Welsh Run.--John W. Kuhn, Lewis C. Hinkle and Wm. Reed.
On motion of W.S. Stenger, the Reporters of the Press in the county were invited to seats in the Convention.
On motion of Wm. McLellan, a Committee on Resolutions, consisting of Wm. McLellan, Col. James B. Orr and Henry Black, was appointed by the Chair.
On motion of Milton A. Embick, the Convention adjourned to meet again at 1 o'clock P.M.
(Column 03)Summary: Continues its coverage of the county convention. Prints a speech made by George Skinner, lists the votes taken for different positions and the results of those votes, and lists the resolutions passed. Most of the resolutions denounce Republican policies, favor the border claims bill, attack John Cessna, and oppose the introduction of Chinese labor into the state.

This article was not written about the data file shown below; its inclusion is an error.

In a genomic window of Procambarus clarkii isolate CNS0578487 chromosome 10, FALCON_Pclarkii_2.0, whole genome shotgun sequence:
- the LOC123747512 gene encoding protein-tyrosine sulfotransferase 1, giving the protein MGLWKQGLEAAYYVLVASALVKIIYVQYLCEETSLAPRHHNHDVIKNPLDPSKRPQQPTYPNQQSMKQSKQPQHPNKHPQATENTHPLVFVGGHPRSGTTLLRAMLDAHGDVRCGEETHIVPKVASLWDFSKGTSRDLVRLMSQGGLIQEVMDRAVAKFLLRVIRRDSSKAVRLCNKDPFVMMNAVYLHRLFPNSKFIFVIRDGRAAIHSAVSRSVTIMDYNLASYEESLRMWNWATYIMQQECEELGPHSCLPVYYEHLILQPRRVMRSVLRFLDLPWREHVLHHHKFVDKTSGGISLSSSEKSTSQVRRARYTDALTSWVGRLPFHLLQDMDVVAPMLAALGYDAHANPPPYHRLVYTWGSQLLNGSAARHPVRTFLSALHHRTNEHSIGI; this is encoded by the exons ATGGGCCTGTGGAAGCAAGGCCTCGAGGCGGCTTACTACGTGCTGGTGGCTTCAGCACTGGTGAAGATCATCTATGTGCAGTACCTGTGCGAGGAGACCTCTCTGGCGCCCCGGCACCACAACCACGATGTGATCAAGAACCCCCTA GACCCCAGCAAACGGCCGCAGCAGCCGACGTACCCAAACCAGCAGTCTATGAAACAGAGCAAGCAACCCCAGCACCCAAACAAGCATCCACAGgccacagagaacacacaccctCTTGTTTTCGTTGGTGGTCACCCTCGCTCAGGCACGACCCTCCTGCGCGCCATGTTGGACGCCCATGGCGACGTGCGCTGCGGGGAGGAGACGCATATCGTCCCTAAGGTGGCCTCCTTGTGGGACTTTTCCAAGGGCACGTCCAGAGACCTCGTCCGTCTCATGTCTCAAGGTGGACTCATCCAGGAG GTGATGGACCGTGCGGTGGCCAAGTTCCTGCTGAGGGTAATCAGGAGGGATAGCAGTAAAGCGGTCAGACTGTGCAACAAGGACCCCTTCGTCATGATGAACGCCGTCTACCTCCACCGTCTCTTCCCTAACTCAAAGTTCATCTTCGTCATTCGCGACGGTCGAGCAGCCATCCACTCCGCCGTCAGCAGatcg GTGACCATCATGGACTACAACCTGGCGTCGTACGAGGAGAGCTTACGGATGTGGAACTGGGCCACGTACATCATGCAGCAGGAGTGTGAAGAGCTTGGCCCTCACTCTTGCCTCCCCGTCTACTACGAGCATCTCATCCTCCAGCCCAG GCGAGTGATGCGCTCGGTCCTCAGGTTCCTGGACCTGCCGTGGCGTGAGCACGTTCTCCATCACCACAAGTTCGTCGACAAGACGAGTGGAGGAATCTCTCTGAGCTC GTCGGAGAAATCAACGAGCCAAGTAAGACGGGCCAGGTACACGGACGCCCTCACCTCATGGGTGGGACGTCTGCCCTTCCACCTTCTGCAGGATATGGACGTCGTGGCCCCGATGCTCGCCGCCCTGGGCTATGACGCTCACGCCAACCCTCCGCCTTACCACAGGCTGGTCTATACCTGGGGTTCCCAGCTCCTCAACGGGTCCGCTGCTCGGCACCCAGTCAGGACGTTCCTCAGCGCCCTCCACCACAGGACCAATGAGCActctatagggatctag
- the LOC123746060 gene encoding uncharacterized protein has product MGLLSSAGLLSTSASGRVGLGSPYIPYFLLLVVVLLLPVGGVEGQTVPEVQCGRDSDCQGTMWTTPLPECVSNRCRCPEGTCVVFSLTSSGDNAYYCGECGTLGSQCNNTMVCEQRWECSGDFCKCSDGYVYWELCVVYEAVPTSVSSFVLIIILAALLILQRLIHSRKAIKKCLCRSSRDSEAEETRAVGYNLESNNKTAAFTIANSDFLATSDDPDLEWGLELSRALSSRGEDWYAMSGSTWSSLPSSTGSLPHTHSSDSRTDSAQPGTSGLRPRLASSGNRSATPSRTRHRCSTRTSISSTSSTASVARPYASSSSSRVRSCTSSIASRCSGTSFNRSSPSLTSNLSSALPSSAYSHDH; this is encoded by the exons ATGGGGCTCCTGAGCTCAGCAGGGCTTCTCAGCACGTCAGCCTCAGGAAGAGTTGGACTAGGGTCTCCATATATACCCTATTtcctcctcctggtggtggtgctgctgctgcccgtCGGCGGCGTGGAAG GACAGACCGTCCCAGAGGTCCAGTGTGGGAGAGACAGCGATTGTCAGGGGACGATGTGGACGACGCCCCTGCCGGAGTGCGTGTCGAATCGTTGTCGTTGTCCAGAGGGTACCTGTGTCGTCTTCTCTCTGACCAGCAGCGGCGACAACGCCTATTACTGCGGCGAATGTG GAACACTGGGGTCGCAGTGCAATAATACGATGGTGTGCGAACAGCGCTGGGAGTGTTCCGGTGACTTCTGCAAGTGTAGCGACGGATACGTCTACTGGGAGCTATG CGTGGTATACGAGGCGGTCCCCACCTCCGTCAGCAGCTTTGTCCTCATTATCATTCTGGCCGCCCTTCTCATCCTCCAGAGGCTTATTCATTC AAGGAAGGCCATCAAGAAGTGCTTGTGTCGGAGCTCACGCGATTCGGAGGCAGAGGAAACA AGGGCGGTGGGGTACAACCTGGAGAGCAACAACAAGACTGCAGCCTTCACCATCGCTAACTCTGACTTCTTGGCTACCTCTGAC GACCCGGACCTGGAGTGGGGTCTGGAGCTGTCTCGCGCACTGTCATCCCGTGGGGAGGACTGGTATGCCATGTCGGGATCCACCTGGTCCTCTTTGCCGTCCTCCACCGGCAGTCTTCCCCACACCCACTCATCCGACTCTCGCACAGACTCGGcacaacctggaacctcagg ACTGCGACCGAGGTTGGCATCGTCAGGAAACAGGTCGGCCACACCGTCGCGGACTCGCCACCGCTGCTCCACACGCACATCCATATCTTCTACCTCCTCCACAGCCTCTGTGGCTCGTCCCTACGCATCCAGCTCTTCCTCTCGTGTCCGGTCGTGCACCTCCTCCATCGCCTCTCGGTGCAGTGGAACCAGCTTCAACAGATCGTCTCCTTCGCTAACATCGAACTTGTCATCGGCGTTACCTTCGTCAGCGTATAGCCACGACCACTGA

(Names in announcement: John A. McAllen, J. N. Shillito, Capt. George W. Skinner, Samuel M. Worley, Dr. John Montgomery, B. Frank Nead, Jacob S. Brand, Martin L. Hammond, Jacob J. Miller, William Brand, Jacob Hefflefinger, Solomon Brake, Peter McFerren, Peter Brindle, Elias Patton, William Boyd, Thomas Hollar, John Gilbert, Joseph Gilmore, Jacob Hambright, John A. Sellers, Charles Ditslear, Milton A. Embick, Col. B. F. Winger, W. S. Stenger, John R. Orr, J. Logan Kennedy, Martin Ludwig)Full Text of Article:Snubs his Colored Constituents
Convention reassembled at the hour named. Mr. Stenger moved that John A. McAllen be substituted as a delegate from Metal township in place of Fletcher Noble, who was compelled to leave by the 1 o'clock train.
On motion of J.M. Shillito, Capt. Geo. W. Skinner was renominated for Assembly by acclamation. Being called upon, Capt. Skinner returned his thanks to the Convention coupled with a few pertinent remarks upon the Border Claims Bill. He spoke as follows: